Tamara Pitman, product manager, Coveris Advanced Coatings, agrees that adhesive is a factor in ease of installation. “Most window graphics can be mounted easily. Air egress, removable adhesives, and thicker products are typically the easiest to install,” she shares.
Air egress is a growing trend in adhesive-backed unperforated window media. This feature allows trapped air to escape through channels and enables the installer to easily push down bubbles for a smooth finish. Newer products with built-in air egress “are designed to be applied without a paid installer,” notes Gary York, wide format specialist, Agfa Graphics.
Clear and white cling each have separate print processes to consider, in addition to where the final graphic is installed. “Whether the graphic is a first or second surface image determines the amount of white ink being used and the appropriate density of the white layers,” explains Mary Ann Geers, area VP – central region, GPA.
Although clear cling can be installed on the first or second surface, it’s often mounted on the interior glass, which requires mirror-image printing. To strengthen the graphic and prevent a washed out look, it is recommended PSPs follow up with opaque white. White cling does not require any special process.
To create a cling graphic that’s visible from both sides, print a mirror image, then print white, and then print the image again in the right direction.
Most cling products are compatible with solvent, UV, and latex printing, though some are limited to UV.
Easy installation draws many retailers to request cling graphics—whether considered static, suction based, or another technology. “PSPs like static cling media because they can be given to any retail worker—regardless of their installation skill level—and be installed quickly and easily,” observes Blake McCleary, marketing manager, General Formulations.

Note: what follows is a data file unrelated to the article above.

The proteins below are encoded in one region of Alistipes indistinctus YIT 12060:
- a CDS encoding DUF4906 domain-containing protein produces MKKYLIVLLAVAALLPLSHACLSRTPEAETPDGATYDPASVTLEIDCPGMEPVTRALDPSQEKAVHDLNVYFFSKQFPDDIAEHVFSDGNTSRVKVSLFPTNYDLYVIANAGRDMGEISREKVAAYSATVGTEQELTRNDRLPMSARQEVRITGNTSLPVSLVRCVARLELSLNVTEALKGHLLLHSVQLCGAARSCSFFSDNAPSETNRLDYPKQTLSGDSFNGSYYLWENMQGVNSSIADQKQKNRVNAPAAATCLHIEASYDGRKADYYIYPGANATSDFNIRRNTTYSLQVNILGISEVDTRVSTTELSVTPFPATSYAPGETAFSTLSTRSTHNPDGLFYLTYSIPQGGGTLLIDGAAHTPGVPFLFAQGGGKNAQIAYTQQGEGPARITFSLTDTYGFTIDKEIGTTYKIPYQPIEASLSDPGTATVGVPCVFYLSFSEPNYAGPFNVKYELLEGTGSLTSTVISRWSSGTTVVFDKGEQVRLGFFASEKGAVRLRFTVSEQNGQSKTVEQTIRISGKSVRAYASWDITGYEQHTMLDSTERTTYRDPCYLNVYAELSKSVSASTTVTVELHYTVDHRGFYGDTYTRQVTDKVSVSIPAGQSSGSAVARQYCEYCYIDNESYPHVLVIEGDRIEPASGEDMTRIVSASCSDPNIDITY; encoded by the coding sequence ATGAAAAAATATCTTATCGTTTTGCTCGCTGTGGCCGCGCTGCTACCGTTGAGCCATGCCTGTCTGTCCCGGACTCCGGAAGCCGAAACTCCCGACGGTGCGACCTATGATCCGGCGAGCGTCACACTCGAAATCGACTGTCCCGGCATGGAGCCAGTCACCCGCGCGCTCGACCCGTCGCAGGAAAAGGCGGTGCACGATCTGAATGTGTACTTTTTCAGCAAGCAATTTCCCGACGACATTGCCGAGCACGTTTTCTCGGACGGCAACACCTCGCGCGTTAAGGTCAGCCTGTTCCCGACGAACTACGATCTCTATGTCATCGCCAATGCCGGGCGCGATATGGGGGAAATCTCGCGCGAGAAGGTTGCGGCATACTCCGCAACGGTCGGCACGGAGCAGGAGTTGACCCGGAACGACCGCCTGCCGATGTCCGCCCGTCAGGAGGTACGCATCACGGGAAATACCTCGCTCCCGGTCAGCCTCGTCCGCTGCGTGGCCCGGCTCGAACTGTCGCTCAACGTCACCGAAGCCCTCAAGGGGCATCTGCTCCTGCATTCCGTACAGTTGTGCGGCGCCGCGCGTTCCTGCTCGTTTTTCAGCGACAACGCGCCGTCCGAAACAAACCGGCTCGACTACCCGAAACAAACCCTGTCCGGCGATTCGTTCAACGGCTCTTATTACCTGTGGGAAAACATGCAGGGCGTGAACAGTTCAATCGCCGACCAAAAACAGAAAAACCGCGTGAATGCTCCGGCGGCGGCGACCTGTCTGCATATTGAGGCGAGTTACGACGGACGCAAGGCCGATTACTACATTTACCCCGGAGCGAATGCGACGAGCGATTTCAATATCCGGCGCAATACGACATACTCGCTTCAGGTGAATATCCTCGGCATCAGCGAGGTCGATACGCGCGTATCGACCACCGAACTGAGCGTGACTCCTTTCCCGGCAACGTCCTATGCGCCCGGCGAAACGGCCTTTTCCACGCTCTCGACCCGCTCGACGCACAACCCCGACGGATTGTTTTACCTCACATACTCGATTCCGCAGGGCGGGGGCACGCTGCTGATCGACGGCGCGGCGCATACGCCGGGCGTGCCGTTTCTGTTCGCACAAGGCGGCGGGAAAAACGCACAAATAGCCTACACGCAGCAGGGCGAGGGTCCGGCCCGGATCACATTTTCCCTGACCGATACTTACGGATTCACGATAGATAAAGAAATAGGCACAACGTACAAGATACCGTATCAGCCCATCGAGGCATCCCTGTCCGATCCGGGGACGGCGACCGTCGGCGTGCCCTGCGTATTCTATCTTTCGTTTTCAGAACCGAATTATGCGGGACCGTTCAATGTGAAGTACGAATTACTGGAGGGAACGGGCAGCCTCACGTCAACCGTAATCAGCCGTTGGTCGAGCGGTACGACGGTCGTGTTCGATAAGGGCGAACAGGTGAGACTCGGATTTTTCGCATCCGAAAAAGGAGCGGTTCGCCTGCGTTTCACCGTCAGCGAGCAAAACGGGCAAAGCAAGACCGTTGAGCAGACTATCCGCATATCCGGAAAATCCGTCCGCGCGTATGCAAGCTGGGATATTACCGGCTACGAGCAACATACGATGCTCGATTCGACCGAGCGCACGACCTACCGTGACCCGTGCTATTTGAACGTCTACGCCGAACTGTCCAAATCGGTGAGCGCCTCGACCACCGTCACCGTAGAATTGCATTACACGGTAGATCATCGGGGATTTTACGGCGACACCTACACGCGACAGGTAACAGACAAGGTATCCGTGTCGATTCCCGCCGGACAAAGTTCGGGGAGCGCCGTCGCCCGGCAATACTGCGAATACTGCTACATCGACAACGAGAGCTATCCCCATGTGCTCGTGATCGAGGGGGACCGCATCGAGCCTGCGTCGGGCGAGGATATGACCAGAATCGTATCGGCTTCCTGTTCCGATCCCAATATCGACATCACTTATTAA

Wet application further facilitates installation for suction-based products.
“The installer may not even want to smooth down the surface depending on how well the media clings by itself upon contact,” says Matt Meyer, marketing coordinator, Plastiprint Sales Company.
Windows are prime real estate for display and POP signage. To optimize potential, three main categories of window media are available—adhesive-backed perforated, adhesive-backed unperforated, and cling, which includes static, suction cup, and other technologies.
Choosing the correct solution depends on substrate composition, unique advantages of the specific media, level of transparency and/or light, durability and intended longevity of the media, and municipal or county signage codes.
In addition, print and install capabilities must be considered before agreeing to a job. A printer not equipped with white ink or a graphic that requires an experienced installer are two major issues that must be addressed in the beginning of a customer consult.
Understanding the client’s expectations and a print provider’s limitations allows for the best possible scenario. Multiple window media options are available for display and POP signage used in retail environments and there is a solution for a PSP from every background.
Oct2015, Digital Output